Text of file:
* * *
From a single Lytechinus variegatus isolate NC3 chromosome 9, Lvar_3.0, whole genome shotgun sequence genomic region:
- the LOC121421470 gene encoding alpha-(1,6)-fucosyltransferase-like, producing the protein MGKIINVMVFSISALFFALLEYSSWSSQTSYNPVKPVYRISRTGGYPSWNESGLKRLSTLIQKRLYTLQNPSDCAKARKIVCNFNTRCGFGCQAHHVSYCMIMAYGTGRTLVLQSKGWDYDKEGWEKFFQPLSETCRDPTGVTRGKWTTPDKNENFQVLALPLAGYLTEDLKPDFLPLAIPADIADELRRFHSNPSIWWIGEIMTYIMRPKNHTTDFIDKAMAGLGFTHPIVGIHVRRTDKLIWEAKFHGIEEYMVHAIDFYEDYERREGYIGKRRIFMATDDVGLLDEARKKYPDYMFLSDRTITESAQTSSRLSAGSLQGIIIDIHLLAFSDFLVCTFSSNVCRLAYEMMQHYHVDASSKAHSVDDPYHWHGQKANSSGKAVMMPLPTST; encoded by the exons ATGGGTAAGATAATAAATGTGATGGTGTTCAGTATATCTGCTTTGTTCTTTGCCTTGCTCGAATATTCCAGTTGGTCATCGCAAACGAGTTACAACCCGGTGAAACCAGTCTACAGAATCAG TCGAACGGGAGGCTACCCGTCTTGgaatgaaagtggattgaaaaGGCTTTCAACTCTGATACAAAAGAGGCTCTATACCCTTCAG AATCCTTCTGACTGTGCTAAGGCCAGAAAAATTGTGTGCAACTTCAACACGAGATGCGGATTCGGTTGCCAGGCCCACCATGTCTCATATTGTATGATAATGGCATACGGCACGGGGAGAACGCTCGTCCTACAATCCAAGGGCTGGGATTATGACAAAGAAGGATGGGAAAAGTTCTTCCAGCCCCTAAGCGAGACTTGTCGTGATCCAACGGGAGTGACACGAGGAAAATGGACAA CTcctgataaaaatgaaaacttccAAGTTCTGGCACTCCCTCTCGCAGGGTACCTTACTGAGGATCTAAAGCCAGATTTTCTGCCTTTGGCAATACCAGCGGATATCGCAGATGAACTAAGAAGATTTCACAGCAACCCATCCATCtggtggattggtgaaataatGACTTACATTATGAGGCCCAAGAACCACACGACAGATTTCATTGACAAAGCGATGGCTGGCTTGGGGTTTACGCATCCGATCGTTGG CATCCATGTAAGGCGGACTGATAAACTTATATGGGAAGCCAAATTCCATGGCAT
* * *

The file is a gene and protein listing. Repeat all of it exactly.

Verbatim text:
From a single Lytechinus variegatus isolate NC3 chromosome 9, Lvar_3.0, whole genome shotgun sequence genomic region:
- the LOC121421470 gene encoding alpha-(1,6)-fucosyltransferase-like, producing the protein MGKIINVMVFSISALFFALLEYSSWSSQTSYNPVKPVYRISRTGGYPSWNESGLKRLSTLIQKRLYTLQNPSDCAKARKIVCNFNTRCGFGCQAHHVSYCMIMAYGTGRTLVLQSKGWDYDKEGWEKFFQPLSETCRDPTGVTRGKWTTPDKNENFQVLALPLAGYLTEDLKPDFLPLAIPADIADELRRFHSNPSIWWIGEIMTYIMRPKNHTTDFIDKAMAGLGFTHPIVGIHVRRTDKLIWEAKFHGIEEYMVHAIDFYEDYERREGYIGKRRIFMATDDVGLLDEARKKYPDYMFLSDRTITESAQTSSRLSAGSLQGIIIDIHLLAFSDFLVCTFSSNVCRLAYEMMQHYHVDASSKAHSVDDPYHWHGQKANSSGKAVMMPLPTST; encoded by the exons ATGGGTAAGATAATAAATGTGATGGTGTTCAGTATATCTGCTTTGTTCTTTGCCTTGCTCGAATATTCCAGTTGGTCATCGCAAACGAGTTACAACCCGGTGAAACCAGTCTACAGAATCAG TCGAACGGGAGGCTACCCGTCTTGgaatgaaagtggattgaaaaGGCTTTCAACTCTGATACAAAAGAGGCTCTATACCCTTCAG AATCCTTCTGACTGTGCTAAGGCCAGAAAAATTGTGTGCAACTTCAACACGAGATGCGGATTCGGTTGCCAGGCCCACCATGTCTCATATTGTATGATAATGGCATACGGCACGGGGAGAACGCTCGTCCTACAATCCAAGGGCTGGGATTATGACAAAGAAGGATGGGAAAAGTTCTTCCAGCCCCTAAGCGAGACTTGTCGTGATCCAACGGGAGTGACACGAGGAAAATGGACAA CTcctgataaaaatgaaaacttccAAGTTCTGGCACTCCCTCTCGCAGGGTACCTTACTGAGGATCTAAAGCCAGATTTTCTGCCTTTGGCAATACCAGCGGATATCGCAGATGAACTAAGAAGATTTCACAGCAACCCATCCATCtggtggattggtgaaataatGACTTACATTATGAGGCCCAAGAACCACACGACAGATTTCATTGACAAAGCGATGGCTGGCTTGGGGTTTACGCATCCGATCGTTGG CATCCATGTAAGGCGGACTGATAAACTTATATGGGAAGCCAAATTCCATGGCAT